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Latte E Miele - Papillon CD (album) cover


Latte E Miele


Rock Progressivo Italiano

3.59 | 111 ratings

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Cesar Inca
Special Collaborator
Honorary Collaborator
4 stars I'm one of those who feel more impressed by Latte e Miele's sophomore album "Papillon" than by the debut effort "Passio Secundum Matheo", as much as I enjoy listening to the latter, every now and then in my Italian prog rediscovering personal ages. "Papillon" finds the trio stating a more polished handling of the various sections comprised in the album's longest opuses: the namesake suite and 'Patetica'. The 'Ouverture' is a sort of Emersonesque show-off of powerful organ-driven cadences efficiently framed by the rhythm duo, leading to a 'Primo Quadro' that alternates soft Baroque and ELP-style jazz. The 'Secondo Quatro' has a more epic feel to it, while the 'Terzo Quadro' states a romantic mood with a somewhat powerful orchestral backup. While the firs two 'Quadros' were introduced by pastoral friendly sung portions, 'Terzo Quadro' bears a more expanded vocal intervention. 'Quarto Quadro' alternates between eerie symphonic keyboard layers and Mahavishnu-like jams: both sources are short, so the resulting alternation is only 2'50" long. 'Quinto Quadro' has a surreal tranquility that may remind us of Il Pase dei Ballocchi, while 'Sesto Quadro' bears a cinematographic ambience through a compact linkage of sung and instrumental portions, eventually leading to the enthusiastic albeit too brief coda entitled 'Settimo Quadro'. 'Divertimento' is an exersice on symphonic prog cleverly alternated with jazz cadences. The album's second half starts with the 3-part 'Patetica'. 'Prima Parte' starts with a delicious set of piano motifs, and then the whole trio settles in to deliver an agile medley of classical music sections (Mozart, Tchaikovsky, Bach, all of them quoted in true prog rock fashion). 'Seconda Parte' kicks off with a wicked elaboration of the first third from Vivaldi's "Spring", one of Italy's most celebrated chamber pieces. Once the guest violin soloist indulges in some dissonant flows, the stage is set for the eventual irruption of the Latte e Miele guys, headlong for a solid exercise on keyboard- based power trio sort of sound The organ progressions, clavinet chords and synth lines lead the way for the track's melodic development, with bassist Dellacasa and drummer Vitanza serving as effective providers of the framework. The latter plays a very vibrant drum solo somewhere in the middle, after which the band feels more inspired to pursue an enhancement of the jazz factor. The third part ('Terza Parte') turns to pastoral moods, with soft chanting, warm acoustic guitar strumming and eerie synth layers filling the air: some Tchaikovsky quotations already used before reappear in the middle of the synth ornaments, and later on, in the input by the guest bassoonist. This is where the climax starts to build up all the way until the closing phrases, with the orchestral back-up managing to increase the colorfulness gradually for good effect. The album's last track 'Strutture' is yet another exploration on jazzy grounds, taken to a further level than ever before on the album. Perhaps compensating for the overall symphonic drive of Patetica's 'Terza Parte'? I don't know, but 'Strutture' is a very nice tune, which gives Dellacasa room to show his guitar skills besides his more usual role on bass. The bonus track 'Tanto Amore' is an exhibition of love as a pop music motto: San Remo material with a touch of mid 70s Eurovision. Well, the composition is quite nice and well constructed, but the overall scheme is mostly a pop venture that isn't really proof of the sort of creativity that had been revealed in the album's official tracklist. "Papillon" is my favorite Latte e Miele release.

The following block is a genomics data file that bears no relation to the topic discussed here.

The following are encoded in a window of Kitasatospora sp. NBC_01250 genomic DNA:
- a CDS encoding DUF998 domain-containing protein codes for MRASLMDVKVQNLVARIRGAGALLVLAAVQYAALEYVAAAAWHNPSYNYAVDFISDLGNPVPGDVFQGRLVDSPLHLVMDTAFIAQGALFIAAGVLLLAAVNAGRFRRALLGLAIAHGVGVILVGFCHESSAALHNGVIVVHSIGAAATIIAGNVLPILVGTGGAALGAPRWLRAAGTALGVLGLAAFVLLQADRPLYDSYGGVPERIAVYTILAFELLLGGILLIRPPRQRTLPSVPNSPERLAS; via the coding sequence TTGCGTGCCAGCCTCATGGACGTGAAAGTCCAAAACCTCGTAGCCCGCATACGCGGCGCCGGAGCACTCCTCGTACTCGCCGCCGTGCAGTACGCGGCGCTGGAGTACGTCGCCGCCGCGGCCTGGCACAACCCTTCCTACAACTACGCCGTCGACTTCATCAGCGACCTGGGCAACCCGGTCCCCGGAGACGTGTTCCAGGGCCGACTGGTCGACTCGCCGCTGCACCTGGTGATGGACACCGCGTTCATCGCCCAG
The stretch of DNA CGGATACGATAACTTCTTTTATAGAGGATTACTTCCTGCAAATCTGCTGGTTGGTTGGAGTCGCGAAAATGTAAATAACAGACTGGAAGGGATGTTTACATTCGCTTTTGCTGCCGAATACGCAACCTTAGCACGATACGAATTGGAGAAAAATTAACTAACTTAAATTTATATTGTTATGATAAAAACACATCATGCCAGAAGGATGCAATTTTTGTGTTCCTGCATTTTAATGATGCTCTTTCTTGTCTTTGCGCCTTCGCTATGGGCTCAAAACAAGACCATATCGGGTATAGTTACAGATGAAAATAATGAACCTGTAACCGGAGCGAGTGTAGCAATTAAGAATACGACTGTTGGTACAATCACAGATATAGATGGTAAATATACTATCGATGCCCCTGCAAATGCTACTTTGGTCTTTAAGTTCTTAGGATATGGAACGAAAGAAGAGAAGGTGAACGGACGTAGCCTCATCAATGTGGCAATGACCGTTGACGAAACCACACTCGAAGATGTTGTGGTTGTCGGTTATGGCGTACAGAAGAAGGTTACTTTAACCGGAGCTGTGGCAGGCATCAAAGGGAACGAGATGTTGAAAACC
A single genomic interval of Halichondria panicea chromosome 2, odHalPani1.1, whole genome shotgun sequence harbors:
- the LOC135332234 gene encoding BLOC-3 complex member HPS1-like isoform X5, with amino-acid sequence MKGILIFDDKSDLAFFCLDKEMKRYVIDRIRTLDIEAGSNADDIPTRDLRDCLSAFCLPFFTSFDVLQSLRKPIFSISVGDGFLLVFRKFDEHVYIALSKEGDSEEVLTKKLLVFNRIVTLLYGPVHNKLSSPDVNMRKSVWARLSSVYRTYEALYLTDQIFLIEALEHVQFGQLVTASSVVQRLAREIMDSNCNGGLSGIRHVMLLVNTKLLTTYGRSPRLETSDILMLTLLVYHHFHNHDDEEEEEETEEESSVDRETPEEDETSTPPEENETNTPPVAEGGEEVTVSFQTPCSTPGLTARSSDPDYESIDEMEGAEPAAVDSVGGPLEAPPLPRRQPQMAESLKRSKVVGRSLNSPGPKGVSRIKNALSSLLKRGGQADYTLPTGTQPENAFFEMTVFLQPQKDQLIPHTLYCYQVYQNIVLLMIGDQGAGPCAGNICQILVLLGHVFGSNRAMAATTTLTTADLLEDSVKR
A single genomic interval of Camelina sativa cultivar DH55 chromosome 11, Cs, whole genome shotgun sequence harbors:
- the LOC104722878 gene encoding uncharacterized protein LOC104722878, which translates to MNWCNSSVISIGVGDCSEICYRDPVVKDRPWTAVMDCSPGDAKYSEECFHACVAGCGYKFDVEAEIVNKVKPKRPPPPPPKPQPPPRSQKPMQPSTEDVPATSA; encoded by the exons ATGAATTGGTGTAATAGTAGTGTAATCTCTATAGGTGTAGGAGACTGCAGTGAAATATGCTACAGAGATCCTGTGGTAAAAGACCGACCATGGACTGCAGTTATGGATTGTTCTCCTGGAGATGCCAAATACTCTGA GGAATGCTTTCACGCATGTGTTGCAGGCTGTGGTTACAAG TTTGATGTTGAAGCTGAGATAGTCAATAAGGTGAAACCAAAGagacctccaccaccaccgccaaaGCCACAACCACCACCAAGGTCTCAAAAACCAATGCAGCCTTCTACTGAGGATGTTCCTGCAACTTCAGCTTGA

Cesar Inca | 4/5 |


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